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Disputed Elections: An American Tradition

by Holly Brewer and Laurie Burnham on Nov 15, 2000

Some political analysts claim that without quick resolution of the current
presidential election, Americans will lose all faith in the electoral
process. But why rush to judgment?

The historical record shows that earlier generations, including the Founding
Fathers, believed that it is not haste but the careful counting and analysis
of votes that sustains political freedom. A free society must always allow
its citizens the right to reasonable objection and redress in cases of
illegitimate electoral procedures.

Throughout U.S. history, legislators have decreed that several months must
stand between a president's election and inauguration. During this time,
votes can be counted, results recorded and disseminated, and any procedural
problems addressed. Now, with two months until the inauguration of our 44th
president, our nation has no need to rush the electoral process. In a world
of instant gratification, we may want answers right away, but fairness is
more important than haste.

For more than 200 years, elections in America have been routinely disputed, a
practice that protects the will of the people. It is the only insurance that
citizens' intent is met.

As members of Virginia's lower House of Assembly, George Washington and
Thomas Jefferson themselves "intervened" in many disputed elections. During
the eighteenth century, resolving contested elections was normally the first
order of business in every new term, both in Virginia and in other colonies
and states. Lawmakers would hear a county's claims and then decide whether an
election needed to be examined more closely or nullified and redone.
Indeed, the historical record is full of cases in which votes were
resurveyed, confusing ballots reviewed, elections nullified, and voters
recanvassed. Even a cursory look at legal reports from the nineteenth century
reveals thousands of pages devoted to contested elections.

When elections were questioned, common sense, rather than adherence to
technicality, prevailed. Long before punch cards and other modern balloting
methods became available, voters wrote candidates' names on slips of paper.
Misspellings and wrong initials of first names and last names were
commonplace. Rather than throw out the ballots, as electoral judges in
Florida have recently done, judges ruled that voters' intent had to be
determined whenever possible.

Consider this report from Connecticut in 1878. "Votes cast at an election for
A.J.W. may be shown to have been intended for A.L.W. The fact that A.L.W. was
a candidate and received a large number of votes, and that no person of the
name of A.J.W. or of the same first and last names, without the middle
initial, resided in the district, would be satisfactory evidence to show that
the votes must have been intended for A.L.W." The judge considered voters'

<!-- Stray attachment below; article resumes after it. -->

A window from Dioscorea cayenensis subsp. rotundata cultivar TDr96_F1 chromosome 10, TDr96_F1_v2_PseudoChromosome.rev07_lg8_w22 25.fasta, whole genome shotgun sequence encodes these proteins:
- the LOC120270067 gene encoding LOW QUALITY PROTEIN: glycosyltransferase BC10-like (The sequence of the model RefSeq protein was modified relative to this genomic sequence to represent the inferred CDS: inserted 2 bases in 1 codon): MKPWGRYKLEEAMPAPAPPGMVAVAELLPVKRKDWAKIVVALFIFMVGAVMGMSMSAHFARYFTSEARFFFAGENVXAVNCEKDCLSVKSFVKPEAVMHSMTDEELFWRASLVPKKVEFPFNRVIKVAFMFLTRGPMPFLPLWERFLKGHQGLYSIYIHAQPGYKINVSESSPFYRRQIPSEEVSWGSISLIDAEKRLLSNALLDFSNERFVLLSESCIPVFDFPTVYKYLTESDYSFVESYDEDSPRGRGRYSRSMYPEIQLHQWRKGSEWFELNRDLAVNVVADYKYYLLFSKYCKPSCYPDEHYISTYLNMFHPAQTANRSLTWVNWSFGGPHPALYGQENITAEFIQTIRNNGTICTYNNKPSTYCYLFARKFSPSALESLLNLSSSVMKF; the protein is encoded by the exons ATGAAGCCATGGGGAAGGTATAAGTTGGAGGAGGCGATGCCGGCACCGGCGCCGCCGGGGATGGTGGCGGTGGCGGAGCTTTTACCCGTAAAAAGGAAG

intent rather than nullifying their votes.

In Iowa in 1877, judges ruled that "in reviewing an election and determining
its validity, the court must, if possible, give to contested ballots such a
construction as will make them valid."

How do these cases relate to the current presidential election? Fully 19,000
voters in Florida's Palm Beach County had their votes disqualified because
they punched two choices when selecting a presidential candidate. Although
the voters are guilty of technical error, the ballot was misleading. It had
punch holes next to the names of both Democratic candidates, for president
and vice President.

According to precinct workers, many voters who found the ballot confusing
were denied assistance. And at least one voter who mistakenly voted for
Buchanan was refused a new ballot, contrary to electoral law. Thousands of
other ballots with incomplete punches have not been counted because the
tabulating machine couldn't read them.

According to the machine results, 11,000 people who cast ballots in Palm
Beach voted for no one for President. Clearly the electoral process in West
Palm Beach malfunctioned. With political pressure for a solution mounting,
how might this epic dispute be best resolved? To answer that question, we
need to ask how our nation's founders would have reacted. One can only
suppose that they would assign twenty-first century voters at least the same
rights held by voters in earlier centuries.

The time has come for both political parties to embrace the well-established
tradition of electoral redress and to show respect for the voter by honoring
intent. A first step would be an accurate manual recount in the presence of
both partial and impartial witnesses. This would help to clarify the intent
of some 30,000 voters and help to restore America's faith in the electoral
process.

A second option, also supported by historical precedent, would be to give all
who voted in that county the chance to recast their ballots (quickly and
without advertising or interference). That would be the fairest option, since
it would provide the best gauge of their intent.

If all votes statewide need to be recounted by hand for consistency, so be
it. And if votes in Wisconsin and Iowa need to be recounted, so be it.
Neither Washington, nor Jefferson, would have found that requirement
objectionable. They would have objected, however, to any candidate who sought
the presidency at the expense of the legitimacy and integrity of the
democratic process.


Holly Brewer teaches history at North Carolina State University.

Laurie Burnham is a writer in St. Paul, Minn.